How to change speed into force

Perhaps a more direct concept of changing speed into force is the idea of electromagnetic induction, the principle operating within an electric motor. The motion (speed?) of an electric charge creates a magnetic field, which in turn applies a force to a magnet.

In the mechanical world in general, speed (velocity, really) and force directly imply each other. Intuitively we know how force changes into speed: the classic equation F=ma (force equals mass times acceleration). Intuitively, this means that a force, applied to an object with mass, will accelerate that mass, i.e., change its velocity. So we say that the force causes the acceleration: force becomes speed.

But this causation is not actually in the equation ... indeed, this equation is reversible like most physics relationships. So we can also interpret it as follows: any change in velocity (an acceleration) implies that there must have been a force.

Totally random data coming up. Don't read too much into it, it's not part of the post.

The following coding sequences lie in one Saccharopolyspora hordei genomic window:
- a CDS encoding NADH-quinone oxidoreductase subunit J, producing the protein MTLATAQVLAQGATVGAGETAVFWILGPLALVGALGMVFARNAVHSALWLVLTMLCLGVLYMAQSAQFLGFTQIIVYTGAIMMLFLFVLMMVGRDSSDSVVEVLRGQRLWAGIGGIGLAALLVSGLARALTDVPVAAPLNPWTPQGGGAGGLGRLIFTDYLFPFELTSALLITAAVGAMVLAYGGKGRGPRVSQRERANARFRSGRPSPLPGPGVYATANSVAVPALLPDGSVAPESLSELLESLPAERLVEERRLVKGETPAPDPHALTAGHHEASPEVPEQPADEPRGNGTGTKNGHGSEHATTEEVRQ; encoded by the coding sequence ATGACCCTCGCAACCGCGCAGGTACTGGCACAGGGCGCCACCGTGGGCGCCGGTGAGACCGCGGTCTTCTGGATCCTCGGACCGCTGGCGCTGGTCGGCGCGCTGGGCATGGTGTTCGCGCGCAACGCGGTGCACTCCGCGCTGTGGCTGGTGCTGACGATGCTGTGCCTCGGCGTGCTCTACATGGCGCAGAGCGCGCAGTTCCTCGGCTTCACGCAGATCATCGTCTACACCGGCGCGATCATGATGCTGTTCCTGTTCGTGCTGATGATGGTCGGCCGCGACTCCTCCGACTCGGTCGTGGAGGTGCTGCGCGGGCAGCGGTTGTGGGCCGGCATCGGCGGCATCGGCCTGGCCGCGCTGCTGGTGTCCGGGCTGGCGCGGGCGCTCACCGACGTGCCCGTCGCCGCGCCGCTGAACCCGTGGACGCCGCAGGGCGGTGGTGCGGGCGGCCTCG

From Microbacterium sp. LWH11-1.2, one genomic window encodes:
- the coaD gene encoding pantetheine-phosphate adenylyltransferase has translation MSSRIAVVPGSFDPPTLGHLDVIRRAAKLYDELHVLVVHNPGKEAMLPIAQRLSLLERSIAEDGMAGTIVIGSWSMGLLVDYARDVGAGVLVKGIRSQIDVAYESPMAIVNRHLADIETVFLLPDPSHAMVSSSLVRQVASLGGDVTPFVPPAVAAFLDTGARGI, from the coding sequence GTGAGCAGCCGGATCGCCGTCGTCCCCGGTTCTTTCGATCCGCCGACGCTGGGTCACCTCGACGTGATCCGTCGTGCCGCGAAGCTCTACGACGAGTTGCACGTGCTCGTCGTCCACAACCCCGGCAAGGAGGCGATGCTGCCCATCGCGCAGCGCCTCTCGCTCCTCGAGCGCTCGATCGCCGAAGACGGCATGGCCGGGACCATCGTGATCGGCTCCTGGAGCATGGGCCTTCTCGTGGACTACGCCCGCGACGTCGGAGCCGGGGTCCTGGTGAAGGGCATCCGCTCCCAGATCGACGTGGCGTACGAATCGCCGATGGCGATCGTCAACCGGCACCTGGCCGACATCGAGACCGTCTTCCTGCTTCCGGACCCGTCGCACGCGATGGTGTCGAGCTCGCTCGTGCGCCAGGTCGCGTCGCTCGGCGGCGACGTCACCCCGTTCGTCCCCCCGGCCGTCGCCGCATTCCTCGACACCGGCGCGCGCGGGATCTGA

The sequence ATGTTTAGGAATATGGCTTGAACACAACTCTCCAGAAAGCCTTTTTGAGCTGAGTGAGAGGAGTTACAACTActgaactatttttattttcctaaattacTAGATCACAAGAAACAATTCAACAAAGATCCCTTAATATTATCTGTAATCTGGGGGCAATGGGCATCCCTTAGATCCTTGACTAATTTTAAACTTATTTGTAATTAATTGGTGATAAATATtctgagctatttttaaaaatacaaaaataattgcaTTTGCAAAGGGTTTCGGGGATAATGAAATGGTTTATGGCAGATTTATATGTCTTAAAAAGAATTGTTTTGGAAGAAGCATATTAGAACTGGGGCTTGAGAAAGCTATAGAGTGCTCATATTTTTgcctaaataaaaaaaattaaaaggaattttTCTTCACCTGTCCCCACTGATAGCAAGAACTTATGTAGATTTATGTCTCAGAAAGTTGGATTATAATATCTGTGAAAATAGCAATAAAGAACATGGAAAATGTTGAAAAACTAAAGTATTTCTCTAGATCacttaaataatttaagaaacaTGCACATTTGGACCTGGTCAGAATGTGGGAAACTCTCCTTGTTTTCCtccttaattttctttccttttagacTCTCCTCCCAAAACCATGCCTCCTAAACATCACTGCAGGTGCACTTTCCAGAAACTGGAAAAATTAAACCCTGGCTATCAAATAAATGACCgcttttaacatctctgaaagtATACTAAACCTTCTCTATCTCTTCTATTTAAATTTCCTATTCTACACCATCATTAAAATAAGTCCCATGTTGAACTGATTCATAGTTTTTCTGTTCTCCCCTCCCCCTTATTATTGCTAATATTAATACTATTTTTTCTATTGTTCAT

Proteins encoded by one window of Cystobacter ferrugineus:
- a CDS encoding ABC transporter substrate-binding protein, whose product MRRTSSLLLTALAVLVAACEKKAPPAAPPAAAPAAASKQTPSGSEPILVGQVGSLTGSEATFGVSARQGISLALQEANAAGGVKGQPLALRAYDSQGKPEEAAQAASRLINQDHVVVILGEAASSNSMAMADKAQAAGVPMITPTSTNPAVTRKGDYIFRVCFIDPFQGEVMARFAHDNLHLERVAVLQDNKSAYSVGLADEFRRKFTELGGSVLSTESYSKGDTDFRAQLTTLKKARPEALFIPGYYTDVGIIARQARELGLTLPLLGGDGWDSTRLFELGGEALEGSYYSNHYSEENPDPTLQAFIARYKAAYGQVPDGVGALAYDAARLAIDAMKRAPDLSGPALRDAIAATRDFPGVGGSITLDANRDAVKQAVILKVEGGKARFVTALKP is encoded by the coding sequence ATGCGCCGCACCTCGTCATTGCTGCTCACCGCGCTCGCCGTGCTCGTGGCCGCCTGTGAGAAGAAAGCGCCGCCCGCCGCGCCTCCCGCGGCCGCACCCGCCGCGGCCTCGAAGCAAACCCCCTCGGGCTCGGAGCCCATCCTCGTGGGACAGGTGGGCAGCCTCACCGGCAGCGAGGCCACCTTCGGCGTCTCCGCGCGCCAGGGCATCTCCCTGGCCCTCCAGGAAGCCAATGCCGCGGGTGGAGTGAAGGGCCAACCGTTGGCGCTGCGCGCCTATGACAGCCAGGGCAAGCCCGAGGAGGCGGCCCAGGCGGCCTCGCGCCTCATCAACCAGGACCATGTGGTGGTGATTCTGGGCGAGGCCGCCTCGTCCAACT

Can we conclude, therefore, that the change in velocity caused the force? That speed "changed into" force? For electromagnetism, that's a reasonable interpretation. For electrostatic forces (like those car crashes in other answers), probably not.

I suppose one could say that the kinetic energy (speed) of the quarks in protons and neutrons deform spacetime, "changing" into gravitational force, but that feels like a stretch (as does relativistic frame dragging).

You can put the thing that has some speed in a viscous fluid (damper). Multiplication is force. Of course you will dissipate energy but feel force
How are scientists at CERN able to get subatomic particles in the LHC?

Briefly, with electromagnetic fields. We only collide electromagnetically charged particles, because we can't control the other fundamental forces like we can the EM ones.In practice this means that we ionise hydrogen (and sometimes lead and gold) to get charged protons and ions, then use a series of radio-frequency electric and magnetic fields

Do people in Roswell, NM actually believe the alien theory?

To be honest, most people who live in Roswell don't think about the alien thing all that much. When the topic does come up, there is the same range of reactions as you would get anywhere. There are some locals

What is the scientific approach that makes economics a science?

This is a topic on which there isn't a strong consensus. The majority of what you might call ‘mainstream' economists approach economics like one of the hard sciences, like physics or chemistry. Some other schools of economic thought - notably the Austrian economists - believe that economics is an a priori science, like geometry. The difference? The former